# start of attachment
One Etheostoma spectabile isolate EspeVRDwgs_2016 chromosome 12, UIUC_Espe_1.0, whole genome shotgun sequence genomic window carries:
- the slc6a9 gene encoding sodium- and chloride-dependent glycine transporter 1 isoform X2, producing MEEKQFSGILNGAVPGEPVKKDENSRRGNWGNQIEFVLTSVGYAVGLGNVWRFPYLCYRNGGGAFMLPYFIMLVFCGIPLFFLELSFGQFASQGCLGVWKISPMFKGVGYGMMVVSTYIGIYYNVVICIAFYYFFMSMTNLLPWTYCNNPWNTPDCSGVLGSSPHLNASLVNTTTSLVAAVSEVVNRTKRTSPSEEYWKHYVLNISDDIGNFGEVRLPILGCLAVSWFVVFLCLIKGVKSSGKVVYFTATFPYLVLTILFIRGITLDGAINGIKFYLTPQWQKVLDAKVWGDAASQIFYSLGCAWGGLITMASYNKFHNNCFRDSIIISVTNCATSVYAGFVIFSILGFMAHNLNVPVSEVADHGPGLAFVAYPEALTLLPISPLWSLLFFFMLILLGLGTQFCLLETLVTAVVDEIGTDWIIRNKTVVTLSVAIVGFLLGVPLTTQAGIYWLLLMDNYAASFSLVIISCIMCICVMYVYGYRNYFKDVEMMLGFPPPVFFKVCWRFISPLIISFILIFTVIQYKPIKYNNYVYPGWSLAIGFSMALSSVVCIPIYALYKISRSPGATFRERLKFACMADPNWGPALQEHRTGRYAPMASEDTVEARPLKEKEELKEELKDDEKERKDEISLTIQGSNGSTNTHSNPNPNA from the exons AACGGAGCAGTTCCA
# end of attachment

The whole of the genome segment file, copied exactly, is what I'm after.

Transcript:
One Etheostoma spectabile isolate EspeVRDwgs_2016 chromosome 12, UIUC_Espe_1.0, whole genome shotgun sequence genomic window carries:
- the slc6a9 gene encoding sodium- and chloride-dependent glycine transporter 1 isoform X2, producing MEEKQFSGILNGAVPGEPVKKDENSRRGNWGNQIEFVLTSVGYAVGLGNVWRFPYLCYRNGGGAFMLPYFIMLVFCGIPLFFLELSFGQFASQGCLGVWKISPMFKGVGYGMMVVSTYIGIYYNVVICIAFYYFFMSMTNLLPWTYCNNPWNTPDCSGVLGSSPHLNASLVNTTTSLVAAVSEVVNRTKRTSPSEEYWKHYVLNISDDIGNFGEVRLPILGCLAVSWFVVFLCLIKGVKSSGKVVYFTATFPYLVLTILFIRGITLDGAINGIKFYLTPQWQKVLDAKVWGDAASQIFYSLGCAWGGLITMASYNKFHNNCFRDSIIISVTNCATSVYAGFVIFSILGFMAHNLNVPVSEVADHGPGLAFVAYPEALTLLPISPLWSLLFFFMLILLGLGTQFCLLETLVTAVVDEIGTDWIIRNKTVVTLSVAIVGFLLGVPLTTQAGIYWLLLMDNYAASFSLVIISCIMCICVMYVYGYRNYFKDVEMMLGFPPPVFFKVCWRFISPLIISFILIFTVIQYKPIKYNNYVYPGWSLAIGFSMALSSVVCIPIYALYKISRSPGATFRERLKFACMADPNWGPALQEHRTGRYAPMASEDTVEARPLKEKEELKEELKDDEKERKDEISLTIQGSNGSTNTHSNPNPNA from the exons AACGGAGCAGTTCCA